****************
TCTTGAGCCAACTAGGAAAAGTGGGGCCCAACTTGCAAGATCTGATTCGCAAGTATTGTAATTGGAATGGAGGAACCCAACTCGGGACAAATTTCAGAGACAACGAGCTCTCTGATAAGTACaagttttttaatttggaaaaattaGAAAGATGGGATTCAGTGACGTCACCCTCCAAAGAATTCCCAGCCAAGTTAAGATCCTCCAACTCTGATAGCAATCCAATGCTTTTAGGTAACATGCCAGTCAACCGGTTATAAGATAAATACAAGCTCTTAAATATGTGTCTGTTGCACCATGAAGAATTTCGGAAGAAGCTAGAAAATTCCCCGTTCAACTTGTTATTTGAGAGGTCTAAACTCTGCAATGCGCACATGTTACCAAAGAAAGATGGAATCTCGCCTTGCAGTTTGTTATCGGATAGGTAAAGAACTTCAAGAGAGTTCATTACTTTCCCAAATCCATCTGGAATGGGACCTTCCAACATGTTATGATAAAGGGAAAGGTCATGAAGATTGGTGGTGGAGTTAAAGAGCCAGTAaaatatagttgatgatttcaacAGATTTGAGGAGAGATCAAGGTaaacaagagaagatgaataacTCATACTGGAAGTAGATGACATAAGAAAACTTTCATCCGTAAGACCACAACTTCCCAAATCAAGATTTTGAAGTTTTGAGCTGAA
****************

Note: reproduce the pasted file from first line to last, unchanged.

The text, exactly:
TCTTGAGCCAACTAGGAAAAGTGGGGCCCAACTTGCAAGATCTGATTCGCAAGTATTGTAATTGGAATGGAGGAACCCAACTCGGGACAAATTTCAGAGACAACGAGCTCTCTGATAAGTACaagttttttaatttggaaaaattaGAAAGATGGGATTCAGTGACGTCACCCTCCAAAGAATTCCCAGCCAAGTTAAGATCCTCCAACTCTGATAGCAATCCAATGCTTTTAGGTAACATGCCAGTCAACCGGTTATAAGATAAATACAAGCTCTTAAATATGTGTCTGTTGCACCATGAAGAATTTCGGAAGAAGCTAGAAAATTCCCCGTTCAACTTGTTATTTGAGAGGTCTAAACTCTGCAATGCGCACATGTTACCAAAGAAAGATGGAATCTCGCCTTGCAGTTTGTTATCGGATAGGTAAAGAACTTCAAGAGAGTTCATTACTTTCCCAAATCCATCTGGAATGGGACCTTCCAACATGTTATGATAAAGGGAAAGGTCATGAAGATTGGTGGTGGAGTTAAAGAGCCAGTAaaatatagttgatgatttcaacAGATTTGAGGAGAGATCAAGGTaaacaagagaagatgaataacTCATACTGGAAGTAGATGACATAAGAAAACTTTCATCCGTAAGACCACAACTTCCCAAATCAAGATTTTGAAGTTTTGAGCTGAA